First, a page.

Elections supervisors rejecting large amounts of gambling petitions

Boxes inside the office of the Lake County Supervisor of Elections contain more than 17,000 signed petitions. 

Supervisor Alan Hays says, so far, they've rejected nearly 60% of them. 

"Every single petition that is presented to us, check the name on it, the address, the date of birth, and we check the date that petition was signed, and we check the signature and see if it matches what we have on file for that voter."

He says they're sending more than 3,000 of these petitions to the state attorney's office - petitions they believe are fraudulent. 

For example, Hays says, "We have no record of that person even being in our database and the address are incorrect. There's just all kinds of things that appear to be false information being presented to us."

The petition is Number 21-16, a measure that would let voters expand gambling in Florida beyond just casinos run by the Seminole Tribe. The petition is backed by a group called Florida Voters in Charge, and chaired by a man named William Spicola. 

Messages to both the group and Spicola weren't answered. Elections workers say every registered voter whose petition was rejected is getting this letter explaining what happened.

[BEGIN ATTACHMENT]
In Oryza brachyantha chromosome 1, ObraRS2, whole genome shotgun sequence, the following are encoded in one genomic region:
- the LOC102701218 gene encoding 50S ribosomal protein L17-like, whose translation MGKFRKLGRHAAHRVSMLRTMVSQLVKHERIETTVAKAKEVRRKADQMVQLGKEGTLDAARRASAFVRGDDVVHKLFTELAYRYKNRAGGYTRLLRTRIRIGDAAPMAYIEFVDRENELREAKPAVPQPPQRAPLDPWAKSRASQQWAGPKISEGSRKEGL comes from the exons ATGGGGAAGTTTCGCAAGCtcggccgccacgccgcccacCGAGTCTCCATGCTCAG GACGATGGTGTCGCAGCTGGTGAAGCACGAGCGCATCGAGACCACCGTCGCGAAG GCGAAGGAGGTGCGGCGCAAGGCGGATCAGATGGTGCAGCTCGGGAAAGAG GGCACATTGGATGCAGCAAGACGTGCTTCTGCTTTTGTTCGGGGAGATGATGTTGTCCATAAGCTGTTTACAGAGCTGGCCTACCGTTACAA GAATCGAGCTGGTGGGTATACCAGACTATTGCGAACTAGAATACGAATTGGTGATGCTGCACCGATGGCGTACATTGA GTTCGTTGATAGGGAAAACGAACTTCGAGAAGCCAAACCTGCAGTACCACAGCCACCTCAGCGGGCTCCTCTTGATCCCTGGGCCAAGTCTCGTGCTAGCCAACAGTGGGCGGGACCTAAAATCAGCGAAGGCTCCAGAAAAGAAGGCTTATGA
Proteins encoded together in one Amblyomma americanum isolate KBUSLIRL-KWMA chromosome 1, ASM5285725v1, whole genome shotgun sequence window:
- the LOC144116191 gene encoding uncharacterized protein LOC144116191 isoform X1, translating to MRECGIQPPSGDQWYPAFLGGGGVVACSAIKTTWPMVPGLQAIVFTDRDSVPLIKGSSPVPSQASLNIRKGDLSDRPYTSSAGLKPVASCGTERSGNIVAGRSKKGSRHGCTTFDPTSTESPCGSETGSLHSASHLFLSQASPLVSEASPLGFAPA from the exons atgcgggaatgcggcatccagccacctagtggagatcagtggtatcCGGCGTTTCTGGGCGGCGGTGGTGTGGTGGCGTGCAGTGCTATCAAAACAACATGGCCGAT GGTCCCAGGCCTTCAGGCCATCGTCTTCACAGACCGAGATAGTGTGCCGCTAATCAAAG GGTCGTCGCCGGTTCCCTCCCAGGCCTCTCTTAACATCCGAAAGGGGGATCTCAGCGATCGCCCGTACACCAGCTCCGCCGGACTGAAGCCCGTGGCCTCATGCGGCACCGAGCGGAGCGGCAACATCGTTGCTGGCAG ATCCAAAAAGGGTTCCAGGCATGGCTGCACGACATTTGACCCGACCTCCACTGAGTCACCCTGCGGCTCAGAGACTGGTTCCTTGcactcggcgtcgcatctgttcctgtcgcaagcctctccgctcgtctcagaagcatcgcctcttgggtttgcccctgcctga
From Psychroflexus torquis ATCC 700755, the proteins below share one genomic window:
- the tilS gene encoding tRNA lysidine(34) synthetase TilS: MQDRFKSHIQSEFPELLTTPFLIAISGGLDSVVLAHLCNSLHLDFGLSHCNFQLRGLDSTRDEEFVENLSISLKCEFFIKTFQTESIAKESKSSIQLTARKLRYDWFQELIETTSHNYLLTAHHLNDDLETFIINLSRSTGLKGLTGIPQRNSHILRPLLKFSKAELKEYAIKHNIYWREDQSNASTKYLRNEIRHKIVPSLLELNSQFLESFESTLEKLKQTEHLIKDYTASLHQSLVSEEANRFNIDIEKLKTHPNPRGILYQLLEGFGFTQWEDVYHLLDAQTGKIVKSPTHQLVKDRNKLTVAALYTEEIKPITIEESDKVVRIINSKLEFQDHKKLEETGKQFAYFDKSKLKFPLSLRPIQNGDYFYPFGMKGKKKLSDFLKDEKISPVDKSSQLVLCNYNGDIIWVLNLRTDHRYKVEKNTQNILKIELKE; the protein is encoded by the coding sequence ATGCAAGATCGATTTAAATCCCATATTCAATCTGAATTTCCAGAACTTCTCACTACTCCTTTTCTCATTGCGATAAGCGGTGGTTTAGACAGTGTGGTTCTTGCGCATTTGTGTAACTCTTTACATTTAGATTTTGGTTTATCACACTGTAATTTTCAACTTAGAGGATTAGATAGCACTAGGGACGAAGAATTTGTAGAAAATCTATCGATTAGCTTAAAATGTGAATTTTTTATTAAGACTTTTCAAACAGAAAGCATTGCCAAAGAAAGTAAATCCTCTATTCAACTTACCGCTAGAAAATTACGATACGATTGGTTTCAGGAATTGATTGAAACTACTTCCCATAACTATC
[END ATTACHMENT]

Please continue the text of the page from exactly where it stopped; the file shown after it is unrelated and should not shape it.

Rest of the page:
Marion County Supervisor of Elections Wesley Wilcox says they normally don't reject this many petitions. He says in his area, the staff even found the names of Wilcox and his wife on petitions they never signed. 

"In my office, if there's one signature that everyone recognizes, it's mine," he quipped, "I sign the checks!"

The Fifth Circuit State Attorney's Office says they can't comment on pending litigation, but they are investigating similar allegations of fraudulent petitions from every county they cover. 

Florida Voters in Charge has more than $50 million in funding, the vast majority coming from the Las Vegas Sands Corporation, which owns casinos in Las Vegas, Macau, and Singapore.

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